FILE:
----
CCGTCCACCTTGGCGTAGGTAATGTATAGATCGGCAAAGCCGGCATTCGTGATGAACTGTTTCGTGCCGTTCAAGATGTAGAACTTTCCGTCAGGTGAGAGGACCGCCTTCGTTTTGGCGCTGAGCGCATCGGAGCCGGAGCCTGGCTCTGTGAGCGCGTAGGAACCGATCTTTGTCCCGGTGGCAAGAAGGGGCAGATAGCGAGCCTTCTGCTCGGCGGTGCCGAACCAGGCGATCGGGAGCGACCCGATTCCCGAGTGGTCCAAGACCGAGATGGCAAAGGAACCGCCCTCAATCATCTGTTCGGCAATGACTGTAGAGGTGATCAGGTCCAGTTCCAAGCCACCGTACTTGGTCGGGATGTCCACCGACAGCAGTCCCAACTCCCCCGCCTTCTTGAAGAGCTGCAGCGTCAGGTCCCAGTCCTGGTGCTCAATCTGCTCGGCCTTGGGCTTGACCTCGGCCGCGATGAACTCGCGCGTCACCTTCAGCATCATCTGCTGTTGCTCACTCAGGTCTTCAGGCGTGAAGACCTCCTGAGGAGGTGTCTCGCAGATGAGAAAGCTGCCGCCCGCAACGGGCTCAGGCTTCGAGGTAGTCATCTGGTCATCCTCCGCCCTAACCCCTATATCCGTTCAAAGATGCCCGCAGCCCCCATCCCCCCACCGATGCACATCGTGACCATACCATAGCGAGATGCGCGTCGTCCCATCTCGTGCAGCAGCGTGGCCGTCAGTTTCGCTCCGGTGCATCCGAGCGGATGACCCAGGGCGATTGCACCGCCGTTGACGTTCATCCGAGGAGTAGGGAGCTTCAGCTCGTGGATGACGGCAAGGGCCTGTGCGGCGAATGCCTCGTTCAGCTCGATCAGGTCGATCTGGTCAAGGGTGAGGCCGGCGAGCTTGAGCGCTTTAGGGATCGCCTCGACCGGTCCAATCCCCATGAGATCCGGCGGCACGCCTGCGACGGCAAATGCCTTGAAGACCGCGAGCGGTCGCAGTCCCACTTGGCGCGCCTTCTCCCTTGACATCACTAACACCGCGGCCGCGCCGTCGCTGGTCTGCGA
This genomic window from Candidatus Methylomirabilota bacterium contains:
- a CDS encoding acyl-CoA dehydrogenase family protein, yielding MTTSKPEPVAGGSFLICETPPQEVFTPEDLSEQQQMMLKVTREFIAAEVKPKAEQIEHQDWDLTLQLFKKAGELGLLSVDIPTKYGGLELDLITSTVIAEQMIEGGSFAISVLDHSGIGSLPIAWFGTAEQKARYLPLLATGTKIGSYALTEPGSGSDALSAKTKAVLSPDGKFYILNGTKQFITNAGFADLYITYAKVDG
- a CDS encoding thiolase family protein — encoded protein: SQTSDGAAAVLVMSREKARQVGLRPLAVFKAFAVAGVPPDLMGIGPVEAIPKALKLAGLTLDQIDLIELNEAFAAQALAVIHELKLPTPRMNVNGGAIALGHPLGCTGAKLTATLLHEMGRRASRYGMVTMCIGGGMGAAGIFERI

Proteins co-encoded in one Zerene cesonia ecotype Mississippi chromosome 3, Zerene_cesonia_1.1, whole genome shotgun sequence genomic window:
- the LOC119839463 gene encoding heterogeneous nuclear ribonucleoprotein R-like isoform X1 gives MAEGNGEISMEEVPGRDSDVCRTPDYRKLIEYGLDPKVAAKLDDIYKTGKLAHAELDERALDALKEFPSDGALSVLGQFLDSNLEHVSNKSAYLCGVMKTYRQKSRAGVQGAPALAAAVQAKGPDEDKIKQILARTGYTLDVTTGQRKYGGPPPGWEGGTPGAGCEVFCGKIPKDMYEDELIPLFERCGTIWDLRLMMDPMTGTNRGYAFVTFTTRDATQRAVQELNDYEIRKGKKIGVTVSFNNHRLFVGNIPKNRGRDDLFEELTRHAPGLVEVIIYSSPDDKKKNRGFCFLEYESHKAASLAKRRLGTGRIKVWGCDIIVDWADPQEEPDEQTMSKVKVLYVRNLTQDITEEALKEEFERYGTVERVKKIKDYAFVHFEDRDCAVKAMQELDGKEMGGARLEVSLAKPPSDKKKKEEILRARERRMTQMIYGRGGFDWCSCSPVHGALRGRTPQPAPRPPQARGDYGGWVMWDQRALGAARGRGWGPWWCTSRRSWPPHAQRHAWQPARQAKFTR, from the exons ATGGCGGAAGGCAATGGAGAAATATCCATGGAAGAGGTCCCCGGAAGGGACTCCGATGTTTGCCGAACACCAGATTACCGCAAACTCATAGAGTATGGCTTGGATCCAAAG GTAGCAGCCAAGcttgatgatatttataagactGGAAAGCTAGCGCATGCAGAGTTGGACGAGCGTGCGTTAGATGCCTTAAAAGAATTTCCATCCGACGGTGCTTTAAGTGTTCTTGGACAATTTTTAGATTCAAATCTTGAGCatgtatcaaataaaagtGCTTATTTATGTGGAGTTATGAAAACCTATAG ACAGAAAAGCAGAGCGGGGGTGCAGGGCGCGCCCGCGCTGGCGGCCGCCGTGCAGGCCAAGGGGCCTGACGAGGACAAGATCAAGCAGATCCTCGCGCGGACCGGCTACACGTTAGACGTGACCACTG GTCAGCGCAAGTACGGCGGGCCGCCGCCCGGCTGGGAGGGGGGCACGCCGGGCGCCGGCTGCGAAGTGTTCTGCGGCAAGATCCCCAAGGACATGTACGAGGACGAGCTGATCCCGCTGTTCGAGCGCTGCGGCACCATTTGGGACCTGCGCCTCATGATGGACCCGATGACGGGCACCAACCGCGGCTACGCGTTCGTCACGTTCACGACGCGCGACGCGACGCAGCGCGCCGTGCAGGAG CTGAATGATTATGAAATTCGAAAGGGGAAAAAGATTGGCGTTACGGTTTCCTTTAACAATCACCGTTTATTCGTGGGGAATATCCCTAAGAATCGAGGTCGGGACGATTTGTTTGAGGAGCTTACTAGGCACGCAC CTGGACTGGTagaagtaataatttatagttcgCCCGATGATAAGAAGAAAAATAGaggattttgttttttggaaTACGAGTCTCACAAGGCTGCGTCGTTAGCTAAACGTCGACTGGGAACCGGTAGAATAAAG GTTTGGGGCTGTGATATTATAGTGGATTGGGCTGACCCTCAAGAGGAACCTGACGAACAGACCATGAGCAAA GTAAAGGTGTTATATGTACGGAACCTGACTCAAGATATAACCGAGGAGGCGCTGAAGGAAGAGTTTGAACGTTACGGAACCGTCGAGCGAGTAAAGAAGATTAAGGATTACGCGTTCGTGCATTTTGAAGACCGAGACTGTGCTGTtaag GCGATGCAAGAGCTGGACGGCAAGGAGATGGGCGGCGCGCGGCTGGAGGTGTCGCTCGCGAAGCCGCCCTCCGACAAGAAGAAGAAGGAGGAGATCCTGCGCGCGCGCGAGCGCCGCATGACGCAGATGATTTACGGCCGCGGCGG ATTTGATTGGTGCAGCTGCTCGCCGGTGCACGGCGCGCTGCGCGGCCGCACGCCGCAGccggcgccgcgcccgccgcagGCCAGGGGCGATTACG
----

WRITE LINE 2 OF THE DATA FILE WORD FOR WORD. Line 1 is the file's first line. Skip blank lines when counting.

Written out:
This genomic window from Candidatus Methylomirabilota bacterium contains: